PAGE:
Article

Seizure-induced up-regulation of P-glycoprotein at the blood-brain barrier through glutamate and cyclooxygenase-2 signaling

Institute of Pharmacology, Toxicology, and Pharmacy, Ludwig-Maximilians-University Munich, Koeniginstr. 16, 80539 Munich, Germany.
Molecular pharmacology (Impact Factor: 4.12). 06/2008; 73(5):1444-53. DOI: 10.1124/mol.107.041210
Source: PubMed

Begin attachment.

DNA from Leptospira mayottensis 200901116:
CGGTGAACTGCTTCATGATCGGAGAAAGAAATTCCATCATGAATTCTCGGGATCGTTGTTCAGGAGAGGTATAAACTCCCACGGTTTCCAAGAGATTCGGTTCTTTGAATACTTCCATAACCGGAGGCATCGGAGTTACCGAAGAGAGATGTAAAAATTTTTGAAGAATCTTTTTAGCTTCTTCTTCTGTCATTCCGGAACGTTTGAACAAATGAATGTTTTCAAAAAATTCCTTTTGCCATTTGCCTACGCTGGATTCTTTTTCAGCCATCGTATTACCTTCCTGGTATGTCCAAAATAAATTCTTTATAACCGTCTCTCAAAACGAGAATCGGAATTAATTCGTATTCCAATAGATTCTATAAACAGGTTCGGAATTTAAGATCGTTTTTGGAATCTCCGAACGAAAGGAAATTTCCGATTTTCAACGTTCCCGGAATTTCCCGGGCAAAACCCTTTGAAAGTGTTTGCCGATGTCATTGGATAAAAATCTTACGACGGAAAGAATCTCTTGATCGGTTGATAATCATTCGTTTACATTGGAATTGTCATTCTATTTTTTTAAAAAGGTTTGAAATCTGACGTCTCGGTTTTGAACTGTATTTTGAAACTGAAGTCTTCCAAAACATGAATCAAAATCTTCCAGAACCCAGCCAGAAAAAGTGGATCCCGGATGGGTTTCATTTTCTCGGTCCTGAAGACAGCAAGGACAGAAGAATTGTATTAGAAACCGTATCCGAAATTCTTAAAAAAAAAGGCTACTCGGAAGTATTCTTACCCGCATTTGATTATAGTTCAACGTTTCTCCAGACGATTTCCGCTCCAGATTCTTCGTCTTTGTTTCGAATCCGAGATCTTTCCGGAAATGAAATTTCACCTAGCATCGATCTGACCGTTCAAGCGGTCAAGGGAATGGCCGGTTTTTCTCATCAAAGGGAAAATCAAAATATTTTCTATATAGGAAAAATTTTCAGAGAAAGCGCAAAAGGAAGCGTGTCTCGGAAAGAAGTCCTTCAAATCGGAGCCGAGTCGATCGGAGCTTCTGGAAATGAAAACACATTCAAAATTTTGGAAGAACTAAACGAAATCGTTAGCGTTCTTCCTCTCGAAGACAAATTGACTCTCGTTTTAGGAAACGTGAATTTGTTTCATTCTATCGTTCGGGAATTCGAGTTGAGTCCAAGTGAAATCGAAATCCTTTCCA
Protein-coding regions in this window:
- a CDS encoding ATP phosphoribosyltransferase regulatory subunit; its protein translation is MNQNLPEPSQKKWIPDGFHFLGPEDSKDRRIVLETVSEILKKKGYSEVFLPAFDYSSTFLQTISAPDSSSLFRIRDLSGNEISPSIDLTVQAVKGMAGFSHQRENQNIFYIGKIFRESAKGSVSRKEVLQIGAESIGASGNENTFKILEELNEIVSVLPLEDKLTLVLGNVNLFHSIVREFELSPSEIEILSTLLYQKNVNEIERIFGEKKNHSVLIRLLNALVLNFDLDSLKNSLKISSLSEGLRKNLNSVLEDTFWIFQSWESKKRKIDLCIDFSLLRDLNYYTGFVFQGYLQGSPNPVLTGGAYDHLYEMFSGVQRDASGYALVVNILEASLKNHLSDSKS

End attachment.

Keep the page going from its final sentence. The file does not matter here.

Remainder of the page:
ABSTRACT Increased expression of drug efflux transporters at the blood-brain barrier accompanies epileptic seizures and complicates therapy with antiepileptic drugs. This study is concerned with identifying mechanistic links that connect seizure activity to increased P-glycoprotein expression at the blood-brain barrier. In this regard, we tested the hypothesis that seizures increase brain extracellular glutamate, which signals through an N-methyl-d-aspartate (NMDA) receptor and cyclooxygenase-2 (COX-2) in brain capillaries to increase blood-brain barrier P-glycoprotein expression. Consistent with this hypothesis, exposing isolated rat or mouse brain capillaries to glutamate for 15 to 30 min increased P-glycoprotein expression and transport activity hours later. These increases were blocked by 5H-dibenzo[a,d]cyclohepten-5,10-imine (dizocilpine maleate) (MK-801), an NMDA receptor antagonist, and by celecoxib, a selective COX-2 inhibitor; no such glutamate-induced increases were seen in brain capillaries from COX-2-null mice. In rats, intracerebral microinjection of glutamate caused locally increased P-glycoprotein expression in brain capillaries. Moreover, using a pilocarpine status epilepticus rat model, we observed seizure-induced increases in capillary P-glycoprotein expression that were attenuated by administration of indomethacin, a COX inhibitor. Our findings suggest that brain uptake of some antiepileptic drugs can be enhanced through COX-2 inhibition. Moreover, they provide insight into one mechanism that underlies drug resistance in epilepsy and possibly other central nervous system disorders.

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